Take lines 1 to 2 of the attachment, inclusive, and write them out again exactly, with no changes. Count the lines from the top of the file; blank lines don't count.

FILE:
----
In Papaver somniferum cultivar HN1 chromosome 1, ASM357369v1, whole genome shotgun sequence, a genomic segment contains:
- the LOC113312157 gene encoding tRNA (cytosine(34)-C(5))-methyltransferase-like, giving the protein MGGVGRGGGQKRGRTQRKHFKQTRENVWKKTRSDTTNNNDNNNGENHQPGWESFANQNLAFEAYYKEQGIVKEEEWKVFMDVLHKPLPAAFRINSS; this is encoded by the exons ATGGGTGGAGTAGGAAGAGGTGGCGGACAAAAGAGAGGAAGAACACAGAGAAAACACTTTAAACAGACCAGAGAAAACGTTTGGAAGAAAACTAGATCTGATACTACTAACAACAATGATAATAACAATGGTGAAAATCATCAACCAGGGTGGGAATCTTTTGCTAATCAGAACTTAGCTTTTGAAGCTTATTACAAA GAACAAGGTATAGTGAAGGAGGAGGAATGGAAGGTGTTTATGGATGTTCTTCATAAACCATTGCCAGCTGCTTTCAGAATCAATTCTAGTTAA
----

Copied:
In Papaver somniferum cultivar HN1 chromosome 1, ASM357369v1, whole genome shotgun sequence, a genomic segment contains:
- the LOC113312157 gene encoding tRNA (cytosine(34)-C(5))-methyltransferase-like, giving the protein MGGVGRGGGQKRGRTQRKHFKQTRENVWKKTRSDTTNNNDNNNGENHQPGWESFANQNLAFEAYYKEQGIVKEEEWKVFMDVLHKPLPAAFRINSS; this is encoded by the exons ATGGGTGGAGTAGGAAGAGGTGGCGGACAAAAGAGAGGAAGAACACAGAGAAAACACTTTAAACAGACCAGAGAAAACGTTTGGAAGAAAACTAGATCTGATACTACTAACAACAATGATAATAACAATGGTGAAAATCATCAACCAGGGTGGGAATCTTTTGCTAATCAGAACTTAGCTTTTGAAGCTTATTACAAA GAACAAGGTATAGTGAAGGAGGAGGAATGGAAGGTGTTTATGGATGTTCTTCATAAACCATTGCCAGCTGCTTTCAGAATCAATTCTAGTTAA